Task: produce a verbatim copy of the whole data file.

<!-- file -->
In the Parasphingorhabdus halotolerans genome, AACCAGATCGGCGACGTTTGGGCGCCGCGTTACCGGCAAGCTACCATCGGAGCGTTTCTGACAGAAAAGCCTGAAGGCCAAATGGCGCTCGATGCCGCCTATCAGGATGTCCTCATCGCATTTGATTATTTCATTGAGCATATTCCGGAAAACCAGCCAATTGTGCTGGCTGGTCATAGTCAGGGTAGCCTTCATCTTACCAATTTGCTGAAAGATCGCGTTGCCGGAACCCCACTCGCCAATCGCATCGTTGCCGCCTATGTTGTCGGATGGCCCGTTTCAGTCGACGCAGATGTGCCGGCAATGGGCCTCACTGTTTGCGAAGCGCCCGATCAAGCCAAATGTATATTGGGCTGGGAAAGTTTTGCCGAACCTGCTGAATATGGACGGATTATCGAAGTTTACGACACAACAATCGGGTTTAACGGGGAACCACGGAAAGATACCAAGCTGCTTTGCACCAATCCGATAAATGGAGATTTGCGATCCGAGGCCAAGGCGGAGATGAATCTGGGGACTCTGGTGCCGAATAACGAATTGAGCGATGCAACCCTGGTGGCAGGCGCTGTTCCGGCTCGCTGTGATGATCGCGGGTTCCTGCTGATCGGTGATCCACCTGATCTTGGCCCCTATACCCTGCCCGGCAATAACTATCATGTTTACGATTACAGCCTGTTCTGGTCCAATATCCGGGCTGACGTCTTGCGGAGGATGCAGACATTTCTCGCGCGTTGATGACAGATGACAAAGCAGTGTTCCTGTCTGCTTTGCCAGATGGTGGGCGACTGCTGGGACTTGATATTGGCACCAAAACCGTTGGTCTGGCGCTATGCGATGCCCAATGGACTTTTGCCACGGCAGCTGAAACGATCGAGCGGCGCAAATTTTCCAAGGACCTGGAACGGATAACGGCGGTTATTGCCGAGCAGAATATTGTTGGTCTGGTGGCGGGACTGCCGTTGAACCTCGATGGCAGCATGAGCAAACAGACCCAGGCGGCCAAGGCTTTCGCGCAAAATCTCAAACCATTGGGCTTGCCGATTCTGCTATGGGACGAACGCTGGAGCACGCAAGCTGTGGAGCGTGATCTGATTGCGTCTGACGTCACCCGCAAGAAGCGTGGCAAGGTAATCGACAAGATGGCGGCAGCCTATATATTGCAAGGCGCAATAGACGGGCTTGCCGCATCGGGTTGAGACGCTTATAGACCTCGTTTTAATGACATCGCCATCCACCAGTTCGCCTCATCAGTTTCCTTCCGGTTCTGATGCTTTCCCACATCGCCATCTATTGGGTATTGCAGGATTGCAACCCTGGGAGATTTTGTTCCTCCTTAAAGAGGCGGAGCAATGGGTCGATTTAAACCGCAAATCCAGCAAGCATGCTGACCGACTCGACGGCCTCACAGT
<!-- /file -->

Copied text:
In the Parasphingorhabdus halotolerans genome, AACCAGATCGGCGACGTTTGGGCGCCGCGTTACCGGCAAGCTACCATCGGAGCGTTTCTGACAGAAAAGCCTGAAGGCCAAATGGCGCTCGATGCCGCCTATCAGGATGTCCTCATCGCATTTGATTATTTCATTGAGCATATTCCGGAAAACCAGCCAATTGTGCTGGCTGGTCATAGTCAGGGTAGCCTTCATCTTACCAATTTGCTGAAAGATCGCGTTGCCGGAACCCCACTCGCCAATCGCATCGTTGCCGCCTATGTTGTCGGATGGCCCGTTTCAGTCGACGCAGATGTGCCGGCAATGGGCCTCACTGTTTGCGAAGCGCCCGATCAAGCCAAATGTATATTGGGCTGGGAAAGTTTTGCCGAACCTGCTGAATATGGACGGATTATCGAAGTTTACGACACAACAATCGGGTTTAACGGGGAACCACGGAAAGATACCAAGCTGCTTTGCACCAATCCGATAAATGGAGATTTGCGATCCGAGGCCAAGGCGGAGATGAATCTGGGGACTCTGGTGCCGAATAACGAATTGAGCGATGCAACCCTGGTGGCAGGCGCTGTTCCGGCTCGCTGTGATGATCGCGGGTTCCTGCTGATCGGTGATCCACCTGATCTTGGCCCCTATACCCTGCCCGGCAATAACTATCATGTTTACGATTACAGCCTGTTCTGGTCCAATATCCGGGCTGACGTCTTGCGGAGGATGCAGACATTTCTCGCGCGTTGATGACAGATGACAAAGCAGTGTTCCTGTCTGCTTTGCCAGATGGTGGGCGACTGCTGGGACTTGATATTGGCACCAAAACCGTTGGTCTGGCGCTATGCGATGCCCAATGGACTTTTGCCACGGCAGCTGAAACGATCGAGCGGCGCAAATTTTCCAAGGACCTGGAACGGATAACGGCGGTTATTGCCGAGCAGAATATTGTTGGTCTGGTGGCGGGACTGCCGTTGAACCTCGATGGCAGCATGAGCAAACAGACCCAGGCGGCCAAGGCTTTCGCGCAAAATCTCAAACCATTGGGCTTGCCGATTCTGCTATGGGACGAACGCTGGAGCACGCAAGCTGTGGAGCGTGATCTGATTGCGTCTGACGTCACCCGCAAGAAGCGTGGCAAGGTAATCGACAAGATGGCGGCAGCCTATATATTGCAAGGCGCAATAGACGGGCTTGCCGCATCGGGTTGAGACGCTTATAGACCTCGTTTTAATGACATCGCCATCCACCAGTTCGCCTCATCAGTTTCCTTCCGGTTCTGATGCTTTCCCACATCGCCATCTATTGGGTATTGCAGGATTGCAACCCTGGGAGATTTTGTTCCTCCTTAAAGAGGCGGAGCAATGGGTCGATTTAAACCGCAAATCCAGCAAGCATGCTGACCGACTCGACGGCCTCACAGT